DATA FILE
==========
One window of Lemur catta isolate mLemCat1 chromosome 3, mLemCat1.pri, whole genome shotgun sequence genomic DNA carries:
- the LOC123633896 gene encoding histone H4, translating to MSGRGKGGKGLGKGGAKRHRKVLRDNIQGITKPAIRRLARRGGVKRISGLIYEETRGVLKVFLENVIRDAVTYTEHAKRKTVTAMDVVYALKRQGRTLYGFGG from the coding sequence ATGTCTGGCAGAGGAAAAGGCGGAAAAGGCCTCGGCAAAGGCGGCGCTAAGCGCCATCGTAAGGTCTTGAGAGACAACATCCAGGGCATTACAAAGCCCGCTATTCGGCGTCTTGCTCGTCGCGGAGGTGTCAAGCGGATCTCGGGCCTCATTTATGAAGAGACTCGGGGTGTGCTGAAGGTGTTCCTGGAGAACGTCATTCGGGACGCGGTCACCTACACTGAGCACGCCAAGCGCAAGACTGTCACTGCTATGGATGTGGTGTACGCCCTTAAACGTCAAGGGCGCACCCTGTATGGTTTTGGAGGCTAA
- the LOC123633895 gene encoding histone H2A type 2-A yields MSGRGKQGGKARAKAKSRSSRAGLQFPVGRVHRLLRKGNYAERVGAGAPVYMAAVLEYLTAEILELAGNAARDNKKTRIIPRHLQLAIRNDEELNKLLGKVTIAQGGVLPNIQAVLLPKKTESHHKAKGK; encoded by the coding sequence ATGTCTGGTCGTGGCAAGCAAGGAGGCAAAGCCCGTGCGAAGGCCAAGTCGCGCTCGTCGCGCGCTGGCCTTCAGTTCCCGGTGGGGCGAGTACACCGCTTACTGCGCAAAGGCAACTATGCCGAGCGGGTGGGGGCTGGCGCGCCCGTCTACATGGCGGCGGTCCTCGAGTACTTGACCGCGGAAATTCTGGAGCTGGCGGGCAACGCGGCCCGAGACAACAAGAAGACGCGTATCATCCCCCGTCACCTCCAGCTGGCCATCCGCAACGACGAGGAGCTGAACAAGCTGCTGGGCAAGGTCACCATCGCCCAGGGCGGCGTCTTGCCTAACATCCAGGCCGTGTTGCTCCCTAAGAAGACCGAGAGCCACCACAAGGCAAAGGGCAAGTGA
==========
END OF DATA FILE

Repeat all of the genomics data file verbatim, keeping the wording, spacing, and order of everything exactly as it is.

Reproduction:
One window of Lemur catta isolate mLemCat1 chromosome 3, mLemCat1.pri, whole genome shotgun sequence genomic DNA carries:
- the LOC123633896 gene encoding histone H4, translating to MSGRGKGGKGLGKGGAKRHRKVLRDNIQGITKPAIRRLARRGGVKRISGLIYEETRGVLKVFLENVIRDAVTYTEHAKRKTVTAMDVVYALKRQGRTLYGFGG from the coding sequence ATGTCTGGCAGAGGAAAAGGCGGAAAAGGCCTCGGCAAAGGCGGCGCTAAGCGCCATCGTAAGGTCTTGAGAGACAACATCCAGGGCATTACAAAGCCCGCTATTCGGCGTCTTGCTCGTCGCGGAGGTGTCAAGCGGATCTCGGGCCTCATTTATGAAGAGACTCGGGGTGTGCTGAAGGTGTTCCTGGAGAACGTCATTCGGGACGCGGTCACCTACACTGAGCACGCCAAGCGCAAGACTGTCACTGCTATGGATGTGGTGTACGCCCTTAAACGTCAAGGGCGCACCCTGTATGGTTTTGGAGGCTAA
- the LOC123633895 gene encoding histone H2A type 2-A yields MSGRGKQGGKARAKAKSRSSRAGLQFPVGRVHRLLRKGNYAERVGAGAPVYMAAVLEYLTAEILELAGNAARDNKKTRIIPRHLQLAIRNDEELNKLLGKVTIAQGGVLPNIQAVLLPKKTESHHKAKGK; encoded by the coding sequence ATGTCTGGTCGTGGCAAGCAAGGAGGCAAAGCCCGTGCGAAGGCCAAGTCGCGCTCGTCGCGCGCTGGCCTTCAGTTCCCGGTGGGGCGAGTACACCGCTTACTGCGCAAAGGCAACTATGCCGAGCGGGTGGGGGCTGGCGCGCCCGTCTACATGGCGGCGGTCCTCGAGTACTTGACCGCGGAAATTCTGGAGCTGGCGGGCAACGCGGCCCGAGACAACAAGAAGACGCGTATCATCCCCCGTCACCTCCAGCTGGCCATCCGCAACGACGAGGAGCTGAACAAGCTGCTGGGCAAGGTCACCATCGCCCAGGGCGGCGTCTTGCCTAACATCCAGGCCGTGTTGCTCCCTAAGAAGACCGAGAGCCACCACAAGGCAAAGGGCAAGTGA